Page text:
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Year : 2019  |  Volume : 9  |  Issue : 3  |  Page : 216-221

Antioxidant and chemotherapeutic effects of trèvo®supplement on benzene-induced leukaemia in murine models

1 Department of Medical Laboratory Science, College of Health Sciences, Ladoke Akintola University of Technology, Osogbo, Osun State, Nigeria
2 Department of Microbiology, College of Science, King Saud University, Riyadh, Kingdom of Saudi Arabia
3 Department of Oral Pathology, DUH, King Saud University Medical City, Riyadh, Kingdom of Saudi Arabia
4 Children Welfare Unit, Osun State Hospital Management Board, Asubiaro, Osogbo, Osun State, Nigeria

Correspondence Address:
Olufemi E Akanni
Department of Medical Laboratory Science, College of Health Sciences, Ladoke Akintola University, Ogbomoso, Oyo State
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Source of Support: None, Conflict of Interest: None

DOI: 10.4103/AIHB.AIHB_17_19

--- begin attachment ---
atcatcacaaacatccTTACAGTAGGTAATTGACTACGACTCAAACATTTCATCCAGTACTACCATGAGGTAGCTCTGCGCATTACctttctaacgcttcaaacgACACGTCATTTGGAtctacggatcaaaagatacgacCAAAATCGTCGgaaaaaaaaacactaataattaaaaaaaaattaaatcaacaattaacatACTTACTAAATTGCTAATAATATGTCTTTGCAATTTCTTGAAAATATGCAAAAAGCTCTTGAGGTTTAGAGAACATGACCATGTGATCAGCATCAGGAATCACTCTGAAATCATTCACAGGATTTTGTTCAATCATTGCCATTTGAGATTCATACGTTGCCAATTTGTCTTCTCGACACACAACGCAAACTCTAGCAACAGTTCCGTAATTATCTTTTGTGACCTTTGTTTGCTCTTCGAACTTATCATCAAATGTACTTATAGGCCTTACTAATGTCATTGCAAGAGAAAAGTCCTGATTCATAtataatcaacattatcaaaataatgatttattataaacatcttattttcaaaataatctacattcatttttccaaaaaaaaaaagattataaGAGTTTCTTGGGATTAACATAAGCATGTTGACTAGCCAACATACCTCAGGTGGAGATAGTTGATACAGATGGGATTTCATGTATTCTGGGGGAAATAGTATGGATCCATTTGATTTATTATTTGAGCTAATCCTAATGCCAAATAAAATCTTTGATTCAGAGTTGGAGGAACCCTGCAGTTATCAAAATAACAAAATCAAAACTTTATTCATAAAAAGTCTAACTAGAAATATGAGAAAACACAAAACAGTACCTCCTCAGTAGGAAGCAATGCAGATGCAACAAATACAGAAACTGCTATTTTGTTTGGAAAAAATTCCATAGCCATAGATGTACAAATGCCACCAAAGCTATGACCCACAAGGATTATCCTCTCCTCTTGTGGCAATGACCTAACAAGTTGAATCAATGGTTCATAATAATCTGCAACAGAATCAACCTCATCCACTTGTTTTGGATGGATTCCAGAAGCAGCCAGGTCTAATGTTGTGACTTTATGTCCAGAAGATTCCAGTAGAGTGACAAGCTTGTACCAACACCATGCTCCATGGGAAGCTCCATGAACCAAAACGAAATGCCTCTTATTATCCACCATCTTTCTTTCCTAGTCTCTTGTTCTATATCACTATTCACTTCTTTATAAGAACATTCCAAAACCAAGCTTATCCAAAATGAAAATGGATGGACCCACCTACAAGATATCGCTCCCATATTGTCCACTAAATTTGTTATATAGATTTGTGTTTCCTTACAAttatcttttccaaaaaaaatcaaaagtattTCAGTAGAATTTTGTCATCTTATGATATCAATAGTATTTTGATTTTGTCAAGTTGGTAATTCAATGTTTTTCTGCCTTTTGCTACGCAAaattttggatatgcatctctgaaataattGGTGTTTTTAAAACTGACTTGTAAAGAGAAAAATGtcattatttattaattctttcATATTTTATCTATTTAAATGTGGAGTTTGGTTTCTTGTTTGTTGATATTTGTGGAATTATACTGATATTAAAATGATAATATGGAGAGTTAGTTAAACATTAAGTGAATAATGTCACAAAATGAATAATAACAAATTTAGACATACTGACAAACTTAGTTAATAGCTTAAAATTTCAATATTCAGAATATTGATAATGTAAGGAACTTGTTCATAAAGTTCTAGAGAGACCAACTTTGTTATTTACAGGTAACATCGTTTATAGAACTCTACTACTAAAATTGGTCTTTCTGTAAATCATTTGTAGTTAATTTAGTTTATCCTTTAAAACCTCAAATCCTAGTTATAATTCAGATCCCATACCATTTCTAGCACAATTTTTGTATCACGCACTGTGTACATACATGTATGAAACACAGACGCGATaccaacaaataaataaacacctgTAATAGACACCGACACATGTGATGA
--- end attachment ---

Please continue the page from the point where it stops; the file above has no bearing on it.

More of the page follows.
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Introduction: Oxidative stress is largely implicated in a molecular mechanism involving initiation, development and progression of leukaemogenesis. Trévo® supplement is a multiherbal formula produced from various phytonutrients with antioxidant potential. We investigated the antioxidant activities of Trèvo® supplement as a prospect for leukaemia treatment. Materials and Methods: The study was carried out on 36 Wistar rats weighing between 140 g and 160g. They were randomly divided into six groups. Group 1 (positive controls) were induced with 0.2 ml benzene chromosolv solution 48 hourly for 4 consecutive weeks and fed with rat pellets without Trévo® supplement. Group 2 (negative controls) received only rat pellets. Group 3 received only normal dose of Trévo® supplement with rat pellets. Groups 4, 5 and 6 were induced for 4 weeks followed with low-, moderate- and high-dose Trévo® supplement for 3 weeks with rat pellets, respectively. Glutathione (GSH), catalase (CAT), malondialdehyde (MDA), total protein (TP) and gamma-glutamyltransferase (GGT) plasma concentrations were assayed simultaneously. Results: Induction of leukaemia was evidenced in positive controls by elevated total white blood cell counts (marked with lymphocytosis) and mild anaemia with reduced haemoglobin counts. Furthermore, GSH, CAT and TP levels for graded dosages of Trévo®-treated groups (following benzene induction) showed statistically significant elevations (P < 0.05) compared to the benzene-induced positive controls, whereas MDA and GGT levels with high-dose Trévo® treatment showed statistically significant reductions (P < 0.05) compared to the positive controls. Conclusions: Trévo® supplement exhibited profound antioxidant potential indicated by improvement from leukaemia after oral administration. This amelioration is believed to be associated with the nutritional supplement in a dose-dependent manner.

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